MEDIA STATEMENT BY EXECUTIVE MAYOR PATRICIA DE LILLE
Today, I took the Mayoral Pop-Up Office to Ward 4 in Milnerton where I visited homes in Phoenix and shared information about city projects and listened to residents’ complaints in Joe Slovo Park.
Mayco Member for Area North, Councillor Suzette Little, and Ward Cllr MlulamiNgeyi joined me on a walkabout of the area and on our visit to the MasikhululekeEducare Centre.
Employees from the City of Cape Town’s Housing, Water and Sanitation, Stakeholder Relations and Revenue departments were on hand to listen and provide information to residents.
The Mayoral Pop-Up Office is part of the City’s service delivery outreach programmes aimed at improving relations between the municipality and residents. Through this initiative, my office has dealt with more than 950 complaints from residents since the first pop-up office was held in Athlone in June.
It was the ninth pop-up office following my visits to areas including Eerste River, Khayelitsha, Masiphumele, Albow Gardens, Pelican Park, Heideveld and Jim se Bos. The Mayoral Pop-Up Office is an initiative that speaks to the goals in the City’s Organisational Development and Transformation Plan (ODTP) to be an accessible and customer-centric administration.
I started my morning with a visit to Phoenix resident Aunty Muriel Vambo, 83, who first moved into her home in 2000. I was very grateful to hear about the wonderful efforts Aunty Muriel and her family employed to save water this past year.
The Vambo family saves all their bath water and grey water for washing floors and windows around the house, while Aunty Muriel continues to use a ‘skottel’ to wash. Thanks to residents like the Vambo family, Cape Town was able to avoid running out of water during the most severe drought.
I also met senior residents from Joe Slovo during an impromptu street meeting where I met pensioner MzwakeNyuku. He makes use of the activities at the local community hall to keep active.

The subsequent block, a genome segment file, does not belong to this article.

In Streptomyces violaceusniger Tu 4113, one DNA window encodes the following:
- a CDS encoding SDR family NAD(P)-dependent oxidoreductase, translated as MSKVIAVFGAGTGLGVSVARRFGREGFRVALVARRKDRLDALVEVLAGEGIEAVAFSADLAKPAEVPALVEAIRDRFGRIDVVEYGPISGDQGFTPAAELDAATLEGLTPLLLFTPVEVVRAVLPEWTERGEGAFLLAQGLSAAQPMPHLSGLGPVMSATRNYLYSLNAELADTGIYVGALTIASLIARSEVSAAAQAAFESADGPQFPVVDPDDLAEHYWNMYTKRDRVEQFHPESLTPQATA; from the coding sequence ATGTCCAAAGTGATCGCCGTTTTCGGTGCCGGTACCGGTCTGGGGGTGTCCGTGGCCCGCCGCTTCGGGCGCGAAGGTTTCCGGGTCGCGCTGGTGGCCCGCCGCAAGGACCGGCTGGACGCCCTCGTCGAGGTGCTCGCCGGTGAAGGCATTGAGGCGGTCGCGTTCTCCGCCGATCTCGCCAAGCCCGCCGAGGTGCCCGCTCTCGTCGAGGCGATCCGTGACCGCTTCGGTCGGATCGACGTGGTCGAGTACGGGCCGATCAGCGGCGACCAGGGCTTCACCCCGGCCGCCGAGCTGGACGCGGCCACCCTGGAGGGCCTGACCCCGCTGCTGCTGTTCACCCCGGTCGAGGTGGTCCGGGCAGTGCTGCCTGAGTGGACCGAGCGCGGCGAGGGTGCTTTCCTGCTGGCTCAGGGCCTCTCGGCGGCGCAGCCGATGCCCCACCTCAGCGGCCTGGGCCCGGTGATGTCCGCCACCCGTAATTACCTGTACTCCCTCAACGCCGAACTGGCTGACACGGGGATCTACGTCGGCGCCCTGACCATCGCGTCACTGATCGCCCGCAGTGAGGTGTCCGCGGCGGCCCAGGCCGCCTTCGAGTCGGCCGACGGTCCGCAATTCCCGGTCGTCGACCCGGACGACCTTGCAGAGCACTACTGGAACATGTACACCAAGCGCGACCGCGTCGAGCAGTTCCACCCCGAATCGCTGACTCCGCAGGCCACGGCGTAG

Over the past year the City employed 15 EPWP workers as home-based carers to look after the 340 elderly and vulnerable residents in the ward. The carers partnered with TB/HIV Care and also assisted residents with exercises, walking with them, socialising, shopping, respite care and reading.
These carers are providing support to our most vulnerable residents and their efforts speak to the City’s vision to create a caring Cape Town.
I also met Principal NokuzolaDlabantu who showed me around MasikhululekeEducare Centre. The Early Childhood Development Centre looks after 105 children from the ages of 3 to 6 years old in Joe Slovo. I was inspired to see Principal Dlabantu and her teachers build the confidence of the next generation of young leaders.
Recently, the City’s Disaster Risk Management Centre trained staff from 100 ECD centres to help ensure the safety of children in their care during an emergency. Dlabantu also said she and her staff received training last week to prepare children for Grade 1. She explained that the centre urgently needs more space to accommodate more children in the ward.
I was also pleased with the progress Cllr Ngeyi has made to restore trust between the community and the City. In June last year, the community was unhappy with the previous councillor’s performance and the community hall and MyCiTi bus stop were vandalised.
Since the election of Cllr Ngeyi in August 2017, calm has returned to Joe Slovo and the City has repaired the hall. Ward projects are up and running.
Currently there are nine ward allocation projects for Ward 4, which stretches from Joe Slovo Park to Sunset Beach in the west. The projects include youth empowerment, activities for the elderly, crime prevention programmes, park maintenance and traffic calming projects.
I encouraged residents to continue holding their councillors and City employees to account on the promises they made. If we have active residents and a City that continues to listen to their community, we can make more progress possible together.
Source: City of Cape Town